War for the planet of the apes, the third movie in the franchise is an emotionally moving experience due to the character arch we get to see. Caesar is vulnerable, he is haunted by his own faults and yet he is trying his best to save the herd. With director Matt Reeves addressing the movie as more of a humane story of survival and determination, War for the planet of the apes bids adieu to Caesar in a classy way.
Post what we saw in Dawn, Caesar along with the apes have moved to the woods. The humans fear that he has a base camp there and so they have decided to hunt him down. Even after Caesar declaring that he has no plan to intrude in the human life, the Colonel decides to attack the apes and the personal loss Caesar faced in that attack paves way to the entire content of War for the planet of the apes.
At a time main stream Hollywood is obsessed with chaotic money spinner sci-fi films this whole franchise was an example on how to include layered emotional stories in to such concepts. A franchise that could have been three parts long mere fight between humans and apes has got elements that is beyond the physical fight. At one point in this film, Caesar meets the general and gets to know the reason why he along with his men is doing these atrocities. The shades of fight for existence and the thirst for revenge obviously affect Caesar badly and we could see it in his eyes that there wasn’t a big difference between him and the colonel. The kid who couldn’t speak shows us the compassion the apes have for the weak and even after being the fearless leader, Caesar is haunted by Koba as he fears about Koba’s accusations being true. In a way along with the physical war between the apes and humans, we are also getting to see this struggle inside Caesar’s mind.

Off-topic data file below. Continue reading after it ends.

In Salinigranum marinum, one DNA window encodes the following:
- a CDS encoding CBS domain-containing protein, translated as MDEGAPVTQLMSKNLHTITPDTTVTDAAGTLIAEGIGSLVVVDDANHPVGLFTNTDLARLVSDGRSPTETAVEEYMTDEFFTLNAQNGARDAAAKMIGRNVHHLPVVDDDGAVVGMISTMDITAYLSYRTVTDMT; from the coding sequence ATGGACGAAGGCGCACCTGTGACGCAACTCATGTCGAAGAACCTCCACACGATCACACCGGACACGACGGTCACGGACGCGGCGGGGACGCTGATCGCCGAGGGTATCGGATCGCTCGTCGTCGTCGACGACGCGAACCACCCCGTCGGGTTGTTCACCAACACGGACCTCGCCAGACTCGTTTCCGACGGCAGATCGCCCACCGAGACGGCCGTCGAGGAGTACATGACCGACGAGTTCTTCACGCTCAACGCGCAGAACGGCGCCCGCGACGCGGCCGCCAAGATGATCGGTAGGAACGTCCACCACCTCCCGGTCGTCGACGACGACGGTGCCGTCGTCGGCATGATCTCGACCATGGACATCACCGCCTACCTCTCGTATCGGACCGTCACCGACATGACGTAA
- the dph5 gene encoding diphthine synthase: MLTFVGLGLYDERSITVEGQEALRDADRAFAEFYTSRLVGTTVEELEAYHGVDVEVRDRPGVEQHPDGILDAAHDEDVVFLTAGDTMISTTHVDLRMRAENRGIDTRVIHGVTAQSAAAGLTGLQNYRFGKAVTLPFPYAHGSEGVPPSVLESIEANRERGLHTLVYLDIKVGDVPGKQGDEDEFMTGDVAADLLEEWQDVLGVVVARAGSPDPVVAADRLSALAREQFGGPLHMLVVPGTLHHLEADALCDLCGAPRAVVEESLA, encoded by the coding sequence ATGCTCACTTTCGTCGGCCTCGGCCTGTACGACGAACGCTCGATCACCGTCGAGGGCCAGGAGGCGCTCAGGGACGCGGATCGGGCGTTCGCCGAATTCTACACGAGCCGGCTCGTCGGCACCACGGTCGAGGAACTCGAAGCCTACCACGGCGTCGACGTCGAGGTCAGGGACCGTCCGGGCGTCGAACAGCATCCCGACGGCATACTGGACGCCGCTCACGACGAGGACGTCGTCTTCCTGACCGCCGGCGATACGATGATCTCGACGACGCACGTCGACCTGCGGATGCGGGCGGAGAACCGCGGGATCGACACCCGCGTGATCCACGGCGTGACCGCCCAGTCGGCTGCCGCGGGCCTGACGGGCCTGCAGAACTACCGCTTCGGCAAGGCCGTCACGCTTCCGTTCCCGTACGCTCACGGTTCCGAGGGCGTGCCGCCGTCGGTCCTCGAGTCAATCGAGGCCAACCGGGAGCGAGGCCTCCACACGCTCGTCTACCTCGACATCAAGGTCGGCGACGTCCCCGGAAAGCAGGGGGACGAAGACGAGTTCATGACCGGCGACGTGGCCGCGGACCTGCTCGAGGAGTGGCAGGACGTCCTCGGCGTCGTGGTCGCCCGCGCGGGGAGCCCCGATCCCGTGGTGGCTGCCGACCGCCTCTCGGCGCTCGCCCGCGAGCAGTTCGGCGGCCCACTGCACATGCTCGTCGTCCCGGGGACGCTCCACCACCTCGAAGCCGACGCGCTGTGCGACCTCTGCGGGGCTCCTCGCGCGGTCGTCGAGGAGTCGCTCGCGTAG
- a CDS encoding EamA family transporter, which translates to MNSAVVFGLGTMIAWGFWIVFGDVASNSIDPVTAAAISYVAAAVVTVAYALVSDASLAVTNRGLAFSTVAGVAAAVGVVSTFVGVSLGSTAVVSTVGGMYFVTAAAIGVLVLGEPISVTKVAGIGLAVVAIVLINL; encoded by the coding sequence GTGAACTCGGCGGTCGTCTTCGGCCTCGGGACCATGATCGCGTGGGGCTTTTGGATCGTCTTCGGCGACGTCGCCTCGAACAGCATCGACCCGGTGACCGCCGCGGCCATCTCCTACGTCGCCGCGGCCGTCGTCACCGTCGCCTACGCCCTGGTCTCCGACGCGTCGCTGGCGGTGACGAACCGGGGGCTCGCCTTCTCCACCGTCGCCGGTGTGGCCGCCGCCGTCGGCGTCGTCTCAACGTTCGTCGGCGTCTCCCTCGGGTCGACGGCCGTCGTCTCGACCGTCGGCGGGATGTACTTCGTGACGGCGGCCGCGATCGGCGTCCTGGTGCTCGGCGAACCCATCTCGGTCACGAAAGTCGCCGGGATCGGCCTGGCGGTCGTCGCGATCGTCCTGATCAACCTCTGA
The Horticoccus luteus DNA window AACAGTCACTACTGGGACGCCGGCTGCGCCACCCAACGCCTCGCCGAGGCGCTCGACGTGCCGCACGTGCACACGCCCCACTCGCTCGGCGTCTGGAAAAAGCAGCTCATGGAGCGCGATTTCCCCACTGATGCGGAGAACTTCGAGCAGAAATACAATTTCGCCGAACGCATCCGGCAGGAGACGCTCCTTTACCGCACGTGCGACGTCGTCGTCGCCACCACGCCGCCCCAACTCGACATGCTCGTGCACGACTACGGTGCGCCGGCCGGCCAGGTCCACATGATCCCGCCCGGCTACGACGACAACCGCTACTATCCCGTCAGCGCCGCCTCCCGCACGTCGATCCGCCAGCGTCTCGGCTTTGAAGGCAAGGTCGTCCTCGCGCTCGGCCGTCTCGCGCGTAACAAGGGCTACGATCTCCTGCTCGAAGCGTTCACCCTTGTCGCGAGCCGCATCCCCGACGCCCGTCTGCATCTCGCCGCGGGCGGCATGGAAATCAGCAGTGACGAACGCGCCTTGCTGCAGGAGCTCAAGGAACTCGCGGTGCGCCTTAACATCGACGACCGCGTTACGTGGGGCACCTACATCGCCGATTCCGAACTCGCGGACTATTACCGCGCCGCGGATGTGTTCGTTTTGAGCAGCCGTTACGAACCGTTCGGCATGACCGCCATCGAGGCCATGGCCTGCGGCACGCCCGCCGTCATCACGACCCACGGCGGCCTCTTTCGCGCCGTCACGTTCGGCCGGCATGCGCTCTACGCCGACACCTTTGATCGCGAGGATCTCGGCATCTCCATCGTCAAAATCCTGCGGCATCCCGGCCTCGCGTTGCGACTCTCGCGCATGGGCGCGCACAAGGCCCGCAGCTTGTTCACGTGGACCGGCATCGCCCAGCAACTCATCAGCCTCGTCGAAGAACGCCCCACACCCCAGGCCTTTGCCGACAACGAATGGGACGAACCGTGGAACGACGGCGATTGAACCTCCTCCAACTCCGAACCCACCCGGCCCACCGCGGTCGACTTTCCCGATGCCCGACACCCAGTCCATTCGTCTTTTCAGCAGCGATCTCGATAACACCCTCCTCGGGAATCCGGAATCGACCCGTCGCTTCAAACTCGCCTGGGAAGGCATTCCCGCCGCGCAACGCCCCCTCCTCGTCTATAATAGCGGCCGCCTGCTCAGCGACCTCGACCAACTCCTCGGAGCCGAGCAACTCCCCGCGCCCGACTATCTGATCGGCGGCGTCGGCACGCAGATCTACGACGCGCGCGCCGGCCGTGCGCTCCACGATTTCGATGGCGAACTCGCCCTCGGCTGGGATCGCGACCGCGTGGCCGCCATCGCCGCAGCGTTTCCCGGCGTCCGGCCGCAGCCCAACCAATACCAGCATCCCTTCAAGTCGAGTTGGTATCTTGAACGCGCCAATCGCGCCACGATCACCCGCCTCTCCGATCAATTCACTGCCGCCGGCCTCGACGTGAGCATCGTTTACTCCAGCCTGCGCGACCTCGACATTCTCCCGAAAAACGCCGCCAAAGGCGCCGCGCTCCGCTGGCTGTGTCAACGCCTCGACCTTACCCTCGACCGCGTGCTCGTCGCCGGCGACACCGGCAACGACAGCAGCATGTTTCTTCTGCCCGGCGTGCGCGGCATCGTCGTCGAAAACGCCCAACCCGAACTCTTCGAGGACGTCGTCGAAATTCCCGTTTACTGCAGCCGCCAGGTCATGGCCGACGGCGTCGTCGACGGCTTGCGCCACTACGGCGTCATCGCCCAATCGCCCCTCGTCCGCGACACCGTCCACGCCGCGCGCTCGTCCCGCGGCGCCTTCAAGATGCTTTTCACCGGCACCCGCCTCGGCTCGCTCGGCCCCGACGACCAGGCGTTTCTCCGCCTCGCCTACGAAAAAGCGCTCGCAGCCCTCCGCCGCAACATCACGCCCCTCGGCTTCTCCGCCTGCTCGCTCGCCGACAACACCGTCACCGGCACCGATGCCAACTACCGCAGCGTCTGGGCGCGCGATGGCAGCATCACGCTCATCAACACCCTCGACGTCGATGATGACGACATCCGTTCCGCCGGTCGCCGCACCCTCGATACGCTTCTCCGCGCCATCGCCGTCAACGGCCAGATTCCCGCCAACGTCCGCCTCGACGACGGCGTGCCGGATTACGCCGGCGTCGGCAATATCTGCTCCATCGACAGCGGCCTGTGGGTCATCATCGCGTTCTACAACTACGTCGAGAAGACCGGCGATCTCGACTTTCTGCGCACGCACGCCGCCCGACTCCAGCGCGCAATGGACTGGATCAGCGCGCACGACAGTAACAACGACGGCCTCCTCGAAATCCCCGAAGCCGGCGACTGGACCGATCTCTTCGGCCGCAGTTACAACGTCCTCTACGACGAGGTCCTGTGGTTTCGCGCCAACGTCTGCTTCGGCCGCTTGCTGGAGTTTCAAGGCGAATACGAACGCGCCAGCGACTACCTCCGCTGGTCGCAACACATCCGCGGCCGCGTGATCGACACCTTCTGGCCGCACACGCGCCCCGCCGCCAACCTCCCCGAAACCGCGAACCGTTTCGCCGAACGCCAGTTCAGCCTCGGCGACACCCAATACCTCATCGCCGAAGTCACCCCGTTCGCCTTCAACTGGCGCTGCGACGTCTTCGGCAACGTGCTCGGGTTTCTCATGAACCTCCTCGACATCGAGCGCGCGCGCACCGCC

Matt Reeves likes to go in to the emotional state of his characters very deeply. We can see that more clearly this time. Rather than making it a CGI extravaganza, he is trying to show us the way the apes react to certain situations. Reeves gives the film that relatively dark and silent treatment in the beginning. It doesn’t drag the movie, but instead gives us an idea about the present situation. The political correctness was maintained at the end, justifying the similarity between the war of colonel and Caesar. The screenplay within its 140 minutes of runtime skillfully chooses where to invest more and that gives those last phases of the movie an emotional intensity. Visuals convey that dark war climate very impressively. The background score was very minimal in the beginning and it went on to become more intriguing. And towards the climax it shifted the tone to that elating level.
The spectacular Andy Serkis once again shows a brilliant display of acting. Caesar this time was more mature, perplexed and a bigger leader and Serkis has succeeded in bringing in all that in to the body language and words of Caesar. Steve Zahn, Karin Konoval, Terry Notary and many more actors are there who became the motion capture references for all the apes we have seen on screen. Woody Harrelson was also pretty impressive as the revenge seeking colonel.
War for the Planet of the Apes is a movie that has heft in its emotions and the movie is driven by the strength of those feelings. It shows us Caesar’s physical and mental struggle to protect his people, the ones who believed in him so that they can survive and Matt Reeves depicts that idea in a brilliant way. I hope the Academy would appreciate motion capture performances at least this year.
War for the Planet of the Apes is a movie that has heft in its emotions and the movie is driven by the strength of those feelings.
Green: Recommended Film
Orange: Okay, Watchable, Experimental Films
Red: Not Recommended